Patterns for writing
According to Thomas Basbøll, an academic writing consultant, the standard scholarly article is about 40 paragraphs, in eight sections of five paragraphs each. One should schedule 30 minutes for each paragraph, and use that time and only that time to write the paragraph. Writing is a process of mastery (or getting into shape), and the path is writing every day, between 30 minutes and 3 hours per day. Given these constraints, one can calculate what writing goals to set over the course of the 16 weeks of a semester.
Since grade school, I’ve forgotten the notion of using the paragraph to express one idea. I just kind of start writing and hit enter a couple times when it feels right. After checking out Basbøll’s blog, I tried writing a class paper by outlining it paragraph-by-paragraph and found the process very satisfying.
I’ll try the goal-setting to plan out my paper due in September. To get to at least 30 minutes a day, I also plan to schedule a 30-minute block to free-write about any topic that crosses my mind and seems to warrant further fleshing out (not limited to a single paragraph in this case).
Another advantage of the 30 minute block is taking breaks from sitting after.
I plan to use my wiki as the base for this writing as well as a collection tool to (re-)replace Evernote. As you can see, I redesigned the template for minimalism. Eventually I’ll reinstate the search and a way to get back to the home page.
The advantage over Evernote is mostly in the hypertext nature. It feels much less like a black hole to be able to link to things within a category by writing about them on a category page rather than just having a big list of stuff in a category.
I’ve already been shaping the wiki environment to meet some of my other goals. I moved “to read” papers over from Shuff, as well as links to frequent websites. My “recent changes” is divided into recently read papers and other changes, so that both can be reviewed for the weekly review.
There are still problems. The biggest is finding the balance between having a good structure and being able to quickly add things. Right now I’m trying to keep important things on the home page, but I don’t have process for preventing that from getting overwhelming or outdated.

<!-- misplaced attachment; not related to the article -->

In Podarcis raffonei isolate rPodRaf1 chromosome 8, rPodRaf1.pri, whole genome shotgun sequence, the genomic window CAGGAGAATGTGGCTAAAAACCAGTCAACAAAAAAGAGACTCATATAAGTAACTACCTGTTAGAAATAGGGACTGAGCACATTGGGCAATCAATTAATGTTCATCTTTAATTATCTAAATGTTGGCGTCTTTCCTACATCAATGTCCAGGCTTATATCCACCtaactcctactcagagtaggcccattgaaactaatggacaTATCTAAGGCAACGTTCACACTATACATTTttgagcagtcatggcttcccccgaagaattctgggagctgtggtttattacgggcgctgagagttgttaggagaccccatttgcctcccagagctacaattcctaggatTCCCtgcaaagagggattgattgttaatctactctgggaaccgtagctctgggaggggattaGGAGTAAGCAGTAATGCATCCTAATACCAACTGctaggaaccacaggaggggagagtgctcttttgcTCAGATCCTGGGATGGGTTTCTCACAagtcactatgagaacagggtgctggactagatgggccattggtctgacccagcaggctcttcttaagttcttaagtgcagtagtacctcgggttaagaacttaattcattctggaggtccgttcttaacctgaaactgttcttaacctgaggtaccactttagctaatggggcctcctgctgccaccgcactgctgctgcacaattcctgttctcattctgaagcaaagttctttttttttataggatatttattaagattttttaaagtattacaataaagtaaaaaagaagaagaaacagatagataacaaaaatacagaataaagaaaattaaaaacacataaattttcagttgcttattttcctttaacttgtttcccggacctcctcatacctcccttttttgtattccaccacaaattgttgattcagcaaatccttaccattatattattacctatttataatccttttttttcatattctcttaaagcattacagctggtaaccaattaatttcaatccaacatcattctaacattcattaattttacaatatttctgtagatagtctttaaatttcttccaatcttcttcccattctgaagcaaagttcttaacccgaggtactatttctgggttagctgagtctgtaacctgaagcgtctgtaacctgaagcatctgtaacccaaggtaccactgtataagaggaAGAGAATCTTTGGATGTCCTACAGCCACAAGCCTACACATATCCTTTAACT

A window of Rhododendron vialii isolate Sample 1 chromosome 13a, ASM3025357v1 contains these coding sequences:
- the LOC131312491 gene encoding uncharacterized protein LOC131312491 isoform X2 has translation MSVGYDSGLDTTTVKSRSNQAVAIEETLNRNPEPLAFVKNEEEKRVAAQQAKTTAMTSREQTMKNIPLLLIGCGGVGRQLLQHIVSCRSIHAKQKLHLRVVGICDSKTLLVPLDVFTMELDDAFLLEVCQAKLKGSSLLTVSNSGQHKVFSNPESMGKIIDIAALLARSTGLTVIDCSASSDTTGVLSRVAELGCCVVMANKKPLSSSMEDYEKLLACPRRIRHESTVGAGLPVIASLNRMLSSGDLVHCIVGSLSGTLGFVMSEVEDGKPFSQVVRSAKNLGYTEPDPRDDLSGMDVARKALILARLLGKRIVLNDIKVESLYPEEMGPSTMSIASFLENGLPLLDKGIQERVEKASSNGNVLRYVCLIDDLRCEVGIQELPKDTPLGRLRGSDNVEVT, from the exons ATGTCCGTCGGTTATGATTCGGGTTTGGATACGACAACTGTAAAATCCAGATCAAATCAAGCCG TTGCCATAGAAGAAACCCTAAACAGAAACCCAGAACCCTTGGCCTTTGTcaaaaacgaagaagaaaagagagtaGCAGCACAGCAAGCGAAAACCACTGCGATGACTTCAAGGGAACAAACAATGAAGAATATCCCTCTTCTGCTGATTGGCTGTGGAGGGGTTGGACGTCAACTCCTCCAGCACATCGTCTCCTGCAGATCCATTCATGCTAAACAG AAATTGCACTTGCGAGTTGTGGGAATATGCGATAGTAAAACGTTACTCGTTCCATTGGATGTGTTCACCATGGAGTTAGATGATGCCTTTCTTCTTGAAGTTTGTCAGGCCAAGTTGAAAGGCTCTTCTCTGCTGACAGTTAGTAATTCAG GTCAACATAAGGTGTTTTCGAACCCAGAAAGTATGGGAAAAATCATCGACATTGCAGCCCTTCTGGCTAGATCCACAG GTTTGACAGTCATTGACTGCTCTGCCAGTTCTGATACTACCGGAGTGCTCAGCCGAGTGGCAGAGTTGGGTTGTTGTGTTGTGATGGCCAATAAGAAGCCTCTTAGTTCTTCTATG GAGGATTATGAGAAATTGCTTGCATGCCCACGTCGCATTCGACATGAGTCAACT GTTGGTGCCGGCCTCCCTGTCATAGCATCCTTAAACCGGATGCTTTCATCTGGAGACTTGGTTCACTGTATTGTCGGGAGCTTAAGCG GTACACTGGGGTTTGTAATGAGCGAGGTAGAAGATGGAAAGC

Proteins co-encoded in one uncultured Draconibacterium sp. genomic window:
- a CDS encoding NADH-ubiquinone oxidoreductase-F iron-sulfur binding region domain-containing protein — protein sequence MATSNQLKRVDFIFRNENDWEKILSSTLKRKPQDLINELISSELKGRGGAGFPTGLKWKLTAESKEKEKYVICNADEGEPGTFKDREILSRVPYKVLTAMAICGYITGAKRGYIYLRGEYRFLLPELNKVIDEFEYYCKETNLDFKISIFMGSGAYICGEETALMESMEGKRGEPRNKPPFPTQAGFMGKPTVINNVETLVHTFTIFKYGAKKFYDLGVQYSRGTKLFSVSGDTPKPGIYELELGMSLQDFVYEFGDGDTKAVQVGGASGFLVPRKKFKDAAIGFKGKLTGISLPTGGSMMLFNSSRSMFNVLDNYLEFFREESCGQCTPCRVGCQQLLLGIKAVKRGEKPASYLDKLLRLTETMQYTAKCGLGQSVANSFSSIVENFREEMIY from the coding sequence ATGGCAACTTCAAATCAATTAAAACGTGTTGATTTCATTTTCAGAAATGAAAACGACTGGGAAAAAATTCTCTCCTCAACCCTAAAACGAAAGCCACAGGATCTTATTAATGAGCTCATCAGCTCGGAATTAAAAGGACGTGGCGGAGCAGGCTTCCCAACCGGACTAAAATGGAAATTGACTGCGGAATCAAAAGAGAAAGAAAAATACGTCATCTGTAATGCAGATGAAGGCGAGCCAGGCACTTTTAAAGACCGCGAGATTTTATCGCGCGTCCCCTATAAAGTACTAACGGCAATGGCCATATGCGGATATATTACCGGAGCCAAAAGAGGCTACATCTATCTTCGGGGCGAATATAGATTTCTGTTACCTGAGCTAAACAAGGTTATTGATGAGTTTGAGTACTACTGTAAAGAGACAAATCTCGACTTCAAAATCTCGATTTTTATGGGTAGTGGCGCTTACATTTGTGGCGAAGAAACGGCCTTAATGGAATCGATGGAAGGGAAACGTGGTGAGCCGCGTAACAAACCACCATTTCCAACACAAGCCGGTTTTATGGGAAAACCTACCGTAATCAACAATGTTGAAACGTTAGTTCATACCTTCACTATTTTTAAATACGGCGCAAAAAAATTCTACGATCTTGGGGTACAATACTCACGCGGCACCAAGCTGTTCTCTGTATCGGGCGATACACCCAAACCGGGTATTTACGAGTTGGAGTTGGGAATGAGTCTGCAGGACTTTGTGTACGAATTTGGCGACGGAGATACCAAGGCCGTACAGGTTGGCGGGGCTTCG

Persuasion, habits, goals
These have been imminent topics the last couple weeks, especially attending the Personal Informatics workshop at CHI. There are several problems with the persuasiveness of personal informatics tools: 1) the goals of the designer may not match the goals of the individual, or even be socially desirable, 2) persuasion generally requires the user to take action, but habit change is difficult, 3) the suggestions to the individual may not take into account enough local information about the individual.
All three are deep problems. The first and third are related to the idea of legibility in the book Seeing Like a State, which I’m currently reading. A gross simplification of the idea is that optimizing a single variable can ruin a system because it ignores other things that turn out to be important. Brynjarsdottir et al., 2012 had an amazing diagram for this in their CHI presentation, but sadly I can’t find it! Anyway, more later.
The Power of Habit (Duhigg, 2012) addresses the second problem. The first thing to know is that habits, as defined in the book, are unconscious and affect our behavior extensively. Basically, they are anything for which we have an automatic response to a cue. That response generally gives us some kind of reward, which is what ingrains the habit so deeply. (Actually, this sounds a lot like procedural learning in general, where I guess correctness is the reward.)
The book gives a framework for habit change, which I’ve repeated in my notes. (The isolation of cues and rewards is vaguely related to some writing I did today on memory and context.) Habit/routine creation is another means to behavior change (similar to the ideas in that other “Power” book, Loehr & Schwartz, 2006). For myself, I think this is a potentially bountiful avenue since so many things that I do that should be routine aren’t. The writing blocks are a start. Changing the environment seems like a powerful way of changing cues that wasn’t really addressed in the book.
Goal-setting may also be an important mechanism for habit change, and, in some cases, goal achievement could be thought of a habit itself. One of the findings in a major review by Locke & Latham, 2002 is that part of the goal process is not just using the goal as feedback on progress but also setting a further goal once one has been achieved. That seems to be the process of setting up a new reward. In Visible Learning (Hattie, 2009), goal-setting was found to be a powerful intervention for education. I plan to write some more about this next week.